Skip to content

Advertisement

BMC Cancer

What do you think about BMC? Take part in

Open Access
Open Peer Review

This article has Open Peer Review reports available.

How does Open Peer Review work?

Prevalence and distribution of cervical high-risk human papillomavirus and cytological abnormalities in women living with HIV in Denmark – the SHADE

  • Kristina Thorsteinsson1, 12Email authorView ORCID ID profile,
  • Merete Storgaard2,
  • Terese L. Katzenstein3, 4,
  • Steen Ladelund5,
  • Frederikke Falkencrone Rønsholt3,
  • Isik Somuncu Johansen6,
  • Gitte Pedersen7,
  • Lailoma Hashemi8,
  • Lars Nørregård Nielsen9,
  • Lisbeth Nilas4, 10,
  • Niels Obel3, 4,
  • Jesper Bonde11 and
  • Anne-Mette Lebech1, 4
BMC Cancer201616:866

https://doi.org/10.1186/s12885-016-2881-1

Received: 24 May 2016

Accepted: 24 October 2016

Published: 8 November 2016

Abstract

Background

Women living with HIV (WLWH) are at increased risk of persistent human papillomavirus (HPV) infection, cervical dysplasia and cervical cancer compared with women from the general population (WGP). We assessed the prevalence and distribution of cervical high-risk (hr) HPV infection and cytological abnormalities in WLWH compared with WGP in Denmark. Predictors of HPV and cytological abnormalities were estimated in WLWH.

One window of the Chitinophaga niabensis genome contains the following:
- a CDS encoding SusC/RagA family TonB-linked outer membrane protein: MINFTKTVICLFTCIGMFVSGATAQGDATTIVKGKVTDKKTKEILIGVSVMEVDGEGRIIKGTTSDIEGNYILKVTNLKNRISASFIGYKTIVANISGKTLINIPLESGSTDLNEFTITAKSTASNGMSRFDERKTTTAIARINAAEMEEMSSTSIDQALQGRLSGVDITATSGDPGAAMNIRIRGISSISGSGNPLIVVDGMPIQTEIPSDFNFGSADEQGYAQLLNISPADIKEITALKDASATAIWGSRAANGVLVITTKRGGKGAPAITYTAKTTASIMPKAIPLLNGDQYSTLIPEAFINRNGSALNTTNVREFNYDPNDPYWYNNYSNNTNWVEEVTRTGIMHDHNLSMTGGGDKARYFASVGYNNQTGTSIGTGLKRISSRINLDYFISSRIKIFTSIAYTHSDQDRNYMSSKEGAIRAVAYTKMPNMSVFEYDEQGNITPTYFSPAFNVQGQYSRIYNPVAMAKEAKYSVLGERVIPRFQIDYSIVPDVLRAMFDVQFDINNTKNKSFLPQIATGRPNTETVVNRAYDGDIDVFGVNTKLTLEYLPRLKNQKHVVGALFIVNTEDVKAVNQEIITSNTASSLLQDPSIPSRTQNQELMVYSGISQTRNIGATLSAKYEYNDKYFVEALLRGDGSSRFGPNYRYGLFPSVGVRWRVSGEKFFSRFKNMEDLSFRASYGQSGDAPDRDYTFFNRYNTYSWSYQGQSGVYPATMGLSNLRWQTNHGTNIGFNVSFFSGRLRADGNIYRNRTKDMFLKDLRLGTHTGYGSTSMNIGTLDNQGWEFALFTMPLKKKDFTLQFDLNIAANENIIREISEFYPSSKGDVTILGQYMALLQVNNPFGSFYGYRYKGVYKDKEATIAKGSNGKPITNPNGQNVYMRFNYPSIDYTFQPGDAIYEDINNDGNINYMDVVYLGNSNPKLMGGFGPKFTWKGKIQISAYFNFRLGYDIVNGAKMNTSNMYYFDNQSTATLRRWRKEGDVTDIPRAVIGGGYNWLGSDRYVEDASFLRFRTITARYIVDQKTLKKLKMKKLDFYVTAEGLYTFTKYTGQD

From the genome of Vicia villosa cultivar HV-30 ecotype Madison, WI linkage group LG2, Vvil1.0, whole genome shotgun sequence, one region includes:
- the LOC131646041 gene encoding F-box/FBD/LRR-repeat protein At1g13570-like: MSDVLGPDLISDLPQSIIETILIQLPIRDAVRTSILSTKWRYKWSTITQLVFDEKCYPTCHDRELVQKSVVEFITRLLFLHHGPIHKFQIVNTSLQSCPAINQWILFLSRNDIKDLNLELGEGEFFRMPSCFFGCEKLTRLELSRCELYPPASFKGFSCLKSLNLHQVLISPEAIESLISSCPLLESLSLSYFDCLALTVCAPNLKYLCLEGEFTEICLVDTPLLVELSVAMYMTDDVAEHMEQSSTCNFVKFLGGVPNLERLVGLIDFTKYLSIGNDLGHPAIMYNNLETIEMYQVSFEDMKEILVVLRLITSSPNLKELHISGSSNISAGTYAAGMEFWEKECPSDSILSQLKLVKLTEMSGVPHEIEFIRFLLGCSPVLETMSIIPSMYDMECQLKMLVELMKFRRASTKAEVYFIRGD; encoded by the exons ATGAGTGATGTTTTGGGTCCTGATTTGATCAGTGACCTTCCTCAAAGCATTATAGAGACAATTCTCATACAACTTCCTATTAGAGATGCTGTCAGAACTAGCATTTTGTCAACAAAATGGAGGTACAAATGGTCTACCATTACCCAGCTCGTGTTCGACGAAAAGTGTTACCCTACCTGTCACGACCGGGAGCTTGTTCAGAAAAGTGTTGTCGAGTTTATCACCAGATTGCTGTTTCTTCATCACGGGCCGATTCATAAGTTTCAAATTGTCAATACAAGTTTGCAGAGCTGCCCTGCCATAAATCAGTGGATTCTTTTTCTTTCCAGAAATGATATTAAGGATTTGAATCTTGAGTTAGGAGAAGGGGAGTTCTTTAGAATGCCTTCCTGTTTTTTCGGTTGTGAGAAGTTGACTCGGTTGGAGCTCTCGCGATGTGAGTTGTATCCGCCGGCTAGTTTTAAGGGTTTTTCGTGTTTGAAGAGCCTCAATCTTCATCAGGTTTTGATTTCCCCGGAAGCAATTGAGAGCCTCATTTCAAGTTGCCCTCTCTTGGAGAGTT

Methods

WLWH consecutively enrolled in the Study on HIV, cervical Abnormalities and infections in women in Denmark (SHADE) in 2011 and were examined for cervical HPV and cytological abnormalities.

WLWH were matched on age and prior cytological findings with WGP from an earlier study. HIV demographics were retrieved from the nationwide Danish HIV Cohort Study. Logistic regression was used to estimate predictors of hrHPV and cytological abnormalities.

Results

Of 334 included WLWH 26.4 % were positive for hrHPV as opposed to 16.6 % WGP (p < 0.0001). WLWH had a higher number of multiple infections (>1 h genotype present) (38.5 % versus 25.7 %, p = 0.030). Hr genotypes in descending order of frequency were HPV58 (7.1 %), 52 (5.4 %), and 16 (4.8 %) in WLWH versus HPV16 (4.1 %), 52 (2.8 %) and 58 (2.4 %) in WGP. Predictors of hrHPV in WLWH were short duration of HAART (adjusted OR per year 0.90 (95 % CI 0.84-0.96)), AIDS prior to inclusion (adjusted OR 3.61 (95 % CI 1.75-7.46)), ≥5 lifetime sexual partners (adjusted OR 2.20 (95 % CI 1.08-4.49)), sexual debut <16 years of age (adjusted OR 2.05 (95 % CI 1.03-4.10)) and CD4 < 350 cells/μL (adjusted OR 2.53 (95 % CI 1.20-5.40)). Cytological abnormalities were prevalent in 10.4 % vs. 5.2 % (p = 0.0003) of WLWH and WGP. In WLWH with hrHPV, short duration of HAART predicted cervical dysplasia (adjusted OR per year 0.83 (95 % CI 0.71-0.97)).

Conclusions

WLWH presented with more cervical hrHPV infections and cytological abnormalities, and a different distribution of hrHPV genotypes compared with WGP. Cervical hrHPV and cytological abnormalities were predicted by short duration of HAART.

Keywords